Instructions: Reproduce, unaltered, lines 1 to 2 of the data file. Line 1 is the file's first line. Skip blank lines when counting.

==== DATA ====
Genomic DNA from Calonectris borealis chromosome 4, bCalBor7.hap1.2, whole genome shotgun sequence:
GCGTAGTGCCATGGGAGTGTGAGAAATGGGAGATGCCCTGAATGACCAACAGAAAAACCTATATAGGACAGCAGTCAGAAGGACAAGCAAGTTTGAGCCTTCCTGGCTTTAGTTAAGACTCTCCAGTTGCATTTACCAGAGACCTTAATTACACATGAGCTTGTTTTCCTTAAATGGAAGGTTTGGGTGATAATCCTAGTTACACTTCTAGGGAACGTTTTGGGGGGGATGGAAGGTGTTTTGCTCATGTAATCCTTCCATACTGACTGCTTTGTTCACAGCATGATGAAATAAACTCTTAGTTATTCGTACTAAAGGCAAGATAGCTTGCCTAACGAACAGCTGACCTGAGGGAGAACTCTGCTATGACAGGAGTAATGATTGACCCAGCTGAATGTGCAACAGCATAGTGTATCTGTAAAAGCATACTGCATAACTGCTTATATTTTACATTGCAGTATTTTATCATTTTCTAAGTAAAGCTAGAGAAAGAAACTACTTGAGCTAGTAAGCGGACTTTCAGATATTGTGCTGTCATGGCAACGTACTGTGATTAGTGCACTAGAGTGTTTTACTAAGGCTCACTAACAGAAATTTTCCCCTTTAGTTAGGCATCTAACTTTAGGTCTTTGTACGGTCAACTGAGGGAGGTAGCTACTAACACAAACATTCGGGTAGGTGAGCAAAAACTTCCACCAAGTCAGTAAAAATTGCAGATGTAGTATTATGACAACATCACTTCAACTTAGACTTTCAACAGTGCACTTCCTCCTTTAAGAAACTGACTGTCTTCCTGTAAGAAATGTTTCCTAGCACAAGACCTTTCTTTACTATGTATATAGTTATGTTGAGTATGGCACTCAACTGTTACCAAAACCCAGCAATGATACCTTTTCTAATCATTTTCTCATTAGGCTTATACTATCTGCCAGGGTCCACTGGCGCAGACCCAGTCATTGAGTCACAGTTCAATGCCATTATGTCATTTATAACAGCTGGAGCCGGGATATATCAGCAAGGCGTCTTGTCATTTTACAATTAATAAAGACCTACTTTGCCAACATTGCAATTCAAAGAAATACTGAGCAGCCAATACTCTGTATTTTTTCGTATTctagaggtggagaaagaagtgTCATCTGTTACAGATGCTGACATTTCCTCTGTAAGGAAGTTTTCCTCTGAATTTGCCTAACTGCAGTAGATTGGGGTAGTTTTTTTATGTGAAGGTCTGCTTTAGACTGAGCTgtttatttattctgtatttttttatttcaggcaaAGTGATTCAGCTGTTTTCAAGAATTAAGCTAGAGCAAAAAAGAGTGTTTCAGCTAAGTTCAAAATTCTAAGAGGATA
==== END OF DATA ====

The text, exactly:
Genomic DNA from Calonectris borealis chromosome 4, bCalBor7.hap1.2, whole genome shotgun sequence:
GCGTAGTGCCATGGGAGTGTGAGAAATGGGAGATGCCCTGAATGACCAACAGAAAAACCTATATAGGACAGCAGTCAGAAGGACAAGCAAGTTTGAGCCTTCCTGGCTTTAGTTAAGACTCTCCAGTTGCATTTACCAGAGACCTTAATTACACATGAGCTTGTTTTCCTTAAATGGAAGGTTTGGGTGATAATCCTAGTTACACTTCTAGGGAACGTTTTGGGGGGGATGGAAGGTGTTTTGCTCATGTAATCCTTCCATACTGACTGCTTTGTTCACAGCATGATGAAATAAACTCTTAGTTATTCGTACTAAAGGCAAGATAGCTTGCCTAACGAACAGCTGACCTGAGGGAGAACTCTGCTATGACAGGAGTAATGATTGACCCAGCTGAATGTGCAACAGCATAGTGTATCTGTAAAAGCATACTGCATAACTGCTTATATTTTACATTGCAGTATTTTATCATTTTCTAAGTAAAGCTAGAGAAAGAAACTACTTGAGCTAGTAAGCGGACTTTCAGATATTGTGCTGTCATGGCAACGTACTGTGATTAGTGCACTAGAGTGTTTTACTAAGGCTCACTAACAGAAATTTTCCCCTTTAGTTAGGCATCTAACTTTAGGTCTTTGTACGGTCAACTGAGGGAGGTAGCTACTAACACAAACATTCGGGTAGGTGAGCAAAAACTTCCACCAAGTCAGTAAAAATTGCAGATGTAGTATTATGACAACATCACTTCAACTTAGACTTTCAACAGTGCACTTCCTCCTTTAAGAAACTGACTGTCTTCCTGTAAGAAATGTTTCCTAGCACAAGACCTTTCTTTACTATGTATATAGTTATGTTGAGTATGGCACTCAACTGTTACCAAAACCCAGCAATGATACCTTTTCTAATCATTTTCTCATTAGGCTTATACTATCTGCCAGGGTCCACTGGCGCAGACCCAGTCATTGAGTCACAGTTCAATGCCATTATGTCATTTATAACAGCTGGAGCCGGGATATATCAGCAAGGCGTCTTGTCATTTTACAATTAATAAAGACCTACTTTGCCAACATTGCAATTCAAAGAAATACTGAGCAGCCAATACTCTGTATTTTTTCGTATTctagaggtggagaaagaagtgTCATCTGTTACAGATGCTGACATTTCCTCTGTAAGGAAGTTTTCCTCTGAATTTGCCTAACTGCAGTAGATTGGGGTAGTTTTTTTATGTGAAGGTCTGCTTTAGACTGAGCTgtttatttattctgtatttttttatttcaggcaaAGTGATTCAGCTGTTTTCAAGAATTAAGCTAGAGCAAAAAAGAGTGTTTCAGCTAAGTTCAAAATTCTAAGAGGATA